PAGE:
When Willie Quinn was 12-years-old, his house exploded.
It was 2007 and Quinn and three siblings were inside their Miami home when workers accidentally clipped a gas line and a spark blew the house to pieces. Everybody survived – Quinn’s sister jumped from a second story window – but Willie suffered significant burns to his face and arms and doctors told him he’d never play football again.
“I had to go to therapy every day, get a shot every morning, every night because my skin was burnt,” Quinn said this week. “It was hard times but I got through it.”
On Friday, Willie Quinn will play in his first CFL game for the Hamilton Tiger-Cats.
The accident was just one of many obstacles Quinn, now 27, has overcome in his journey to professional football. After the house was destroyed, his single-parent family lived hand-to-mouth for months, often sleeping in the car and relying on support from friends and neighbours.
One more thing: at 5-foot-5, 152 pounds, Quinn will instantly become one of the smallest players in the CFL, someone that even the diminutive Brandon Banks can look down upon. His entire life, Quinn has been hearing he wasn’t big enough to play at the next level.
But like Banks, Quinn has impressive, almost improbable speed. During three seasons at Southern University and A&M College he returned 10 kicks for touchdowns while adding 231 catches and 26 majors as a receiver.
“To say that Willie Quinn is unique would be an understatement but, wow, what a football player,” said general manager Eric Tillman. “As a return guy, he has rare, rare ability. First guy never touches him.”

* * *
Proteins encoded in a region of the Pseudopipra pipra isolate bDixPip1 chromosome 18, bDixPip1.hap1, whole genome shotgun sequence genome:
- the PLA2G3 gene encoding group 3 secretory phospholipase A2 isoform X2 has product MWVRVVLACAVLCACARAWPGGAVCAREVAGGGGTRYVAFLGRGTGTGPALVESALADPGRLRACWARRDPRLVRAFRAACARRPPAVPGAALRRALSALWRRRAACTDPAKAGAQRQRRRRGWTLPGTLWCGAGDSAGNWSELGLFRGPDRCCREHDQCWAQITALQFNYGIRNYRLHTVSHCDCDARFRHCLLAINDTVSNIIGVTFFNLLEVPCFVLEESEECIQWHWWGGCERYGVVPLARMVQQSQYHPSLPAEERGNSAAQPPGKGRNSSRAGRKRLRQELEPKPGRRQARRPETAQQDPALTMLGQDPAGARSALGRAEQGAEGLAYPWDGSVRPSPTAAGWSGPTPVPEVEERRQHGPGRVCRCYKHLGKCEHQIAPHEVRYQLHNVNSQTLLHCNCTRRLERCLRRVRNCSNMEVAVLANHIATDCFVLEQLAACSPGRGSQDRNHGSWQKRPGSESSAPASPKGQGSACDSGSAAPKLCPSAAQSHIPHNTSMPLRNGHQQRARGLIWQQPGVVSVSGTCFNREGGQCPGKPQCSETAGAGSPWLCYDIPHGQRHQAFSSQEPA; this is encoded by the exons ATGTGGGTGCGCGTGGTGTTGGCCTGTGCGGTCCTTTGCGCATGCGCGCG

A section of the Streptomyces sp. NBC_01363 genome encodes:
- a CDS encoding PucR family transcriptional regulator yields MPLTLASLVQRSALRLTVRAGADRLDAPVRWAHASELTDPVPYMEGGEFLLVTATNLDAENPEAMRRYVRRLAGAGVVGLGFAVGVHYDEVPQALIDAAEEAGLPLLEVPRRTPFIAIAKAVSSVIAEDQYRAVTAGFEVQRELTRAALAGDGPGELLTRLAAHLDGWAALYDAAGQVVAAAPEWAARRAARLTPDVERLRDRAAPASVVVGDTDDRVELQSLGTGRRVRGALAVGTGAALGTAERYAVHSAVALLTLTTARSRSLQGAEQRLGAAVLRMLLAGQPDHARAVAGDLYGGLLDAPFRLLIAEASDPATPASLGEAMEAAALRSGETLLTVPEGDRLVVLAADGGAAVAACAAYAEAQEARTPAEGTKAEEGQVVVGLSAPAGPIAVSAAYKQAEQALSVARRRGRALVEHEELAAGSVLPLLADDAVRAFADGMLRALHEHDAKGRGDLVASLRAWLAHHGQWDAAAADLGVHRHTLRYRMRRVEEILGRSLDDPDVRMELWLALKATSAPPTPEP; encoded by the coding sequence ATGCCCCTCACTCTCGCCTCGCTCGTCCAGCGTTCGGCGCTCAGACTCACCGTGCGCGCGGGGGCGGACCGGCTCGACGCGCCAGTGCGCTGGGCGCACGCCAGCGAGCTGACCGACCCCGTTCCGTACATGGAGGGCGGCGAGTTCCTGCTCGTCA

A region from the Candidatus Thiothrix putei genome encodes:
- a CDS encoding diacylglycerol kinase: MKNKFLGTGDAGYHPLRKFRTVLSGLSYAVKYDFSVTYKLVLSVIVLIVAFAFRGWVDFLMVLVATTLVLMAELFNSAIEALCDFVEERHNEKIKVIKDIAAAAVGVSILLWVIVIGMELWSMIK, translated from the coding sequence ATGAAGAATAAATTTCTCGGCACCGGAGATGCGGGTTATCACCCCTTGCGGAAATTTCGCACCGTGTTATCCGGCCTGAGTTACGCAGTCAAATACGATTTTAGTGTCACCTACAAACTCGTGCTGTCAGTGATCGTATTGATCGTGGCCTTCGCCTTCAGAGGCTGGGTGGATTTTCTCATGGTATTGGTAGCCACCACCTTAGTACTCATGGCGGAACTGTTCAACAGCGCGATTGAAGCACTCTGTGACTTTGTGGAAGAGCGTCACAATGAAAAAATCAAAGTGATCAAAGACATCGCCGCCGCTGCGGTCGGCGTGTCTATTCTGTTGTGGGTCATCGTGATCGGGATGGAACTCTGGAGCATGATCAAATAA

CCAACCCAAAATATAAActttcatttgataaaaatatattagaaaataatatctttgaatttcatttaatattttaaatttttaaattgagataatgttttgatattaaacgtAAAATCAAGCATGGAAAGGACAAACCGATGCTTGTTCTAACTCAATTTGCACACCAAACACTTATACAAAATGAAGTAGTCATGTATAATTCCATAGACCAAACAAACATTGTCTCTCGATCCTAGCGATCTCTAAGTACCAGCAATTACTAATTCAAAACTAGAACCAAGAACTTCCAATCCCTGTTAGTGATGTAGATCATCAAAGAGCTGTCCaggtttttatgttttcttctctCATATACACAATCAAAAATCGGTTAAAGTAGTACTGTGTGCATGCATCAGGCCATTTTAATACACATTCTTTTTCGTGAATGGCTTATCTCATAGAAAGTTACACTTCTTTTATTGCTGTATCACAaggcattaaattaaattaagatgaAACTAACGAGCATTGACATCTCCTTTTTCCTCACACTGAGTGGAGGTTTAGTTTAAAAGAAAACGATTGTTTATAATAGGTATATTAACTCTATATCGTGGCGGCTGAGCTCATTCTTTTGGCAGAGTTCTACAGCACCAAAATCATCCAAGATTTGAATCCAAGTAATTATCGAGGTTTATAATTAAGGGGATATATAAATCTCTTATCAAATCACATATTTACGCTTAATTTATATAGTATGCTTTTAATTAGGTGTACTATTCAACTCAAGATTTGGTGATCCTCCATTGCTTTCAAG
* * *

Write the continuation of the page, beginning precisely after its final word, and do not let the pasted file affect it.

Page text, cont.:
With an injury to Demarr Aultman, who has been added to the six-game injured list, Quinn will get an opportunity to do just that. He admits to being a little nervous but that’s nothing new.
“I’m trying to take my time, let it come to me,” Quinn said. “Everybody is already bigger than me so it’s hard for me to sleep the night before. But I’ll be ready.”
Friday’s game is yet another in a series of must-win affairs for Hamilton, who are desperately trying to keep their playoff hopes alive after a disastrous 0-8 start. They can still catch the Ottawa Redblacks but last week’s devastating overtime loss to the Toronto Argonauts has heightened the degree of difficulty while also leaving a lasting psychological impact.
“Losing like that takes a toll on you mentally because it’s one of those things that you think you should have had,” quarterback Jeremiah Masoli said. “But we didn’t finish and at the end of the day, we need to learn from that.”
The team traded away veteran running back C.J. Gable this week so Alex Green, impressive in the win over B.C. two weeks ago, will get the start. The Ticats have also shuffled their secondary, replacing the injured Demond Washington and benching veteran Emanuel Davis.
“We’re trying to develop the players and you want to see what they can do. We’re still putting a lot of the pieces together,” said defensive coordinator Phillip Lolley. “Davis is a veteran guy, he’s fine – he understands the way the game is. He’s in the same boat that a lot of the guys we have are in.”
The Bombers, meanwhile, are rolling. They are 10-3 have won five straight at home and three in a row against the Ticats. Head coach Mike O’Shea said this year’s performance is a carryover from 2016 when they won 10 of their last 13 after starting 1-4.
“Their idea in that room of how they win football games and how they go about their business on a daily basis has carried forward,” O’Shea said. “They’re getting closer and closer to figuring it all out.”
The Ticats are double-digit underdogs coming into Friday’s contest and their playoff chances are considered to be slim, at best. But Quinn knows a little bit about how to deal with adversity and the power of belief.
“I think about the explosion a lot because that could have been the day that I lost my life, my brothers and sisters could have lost theirs,” Quinn said. “But everybody is doing well. Now we have to take advantage of the chances we have.”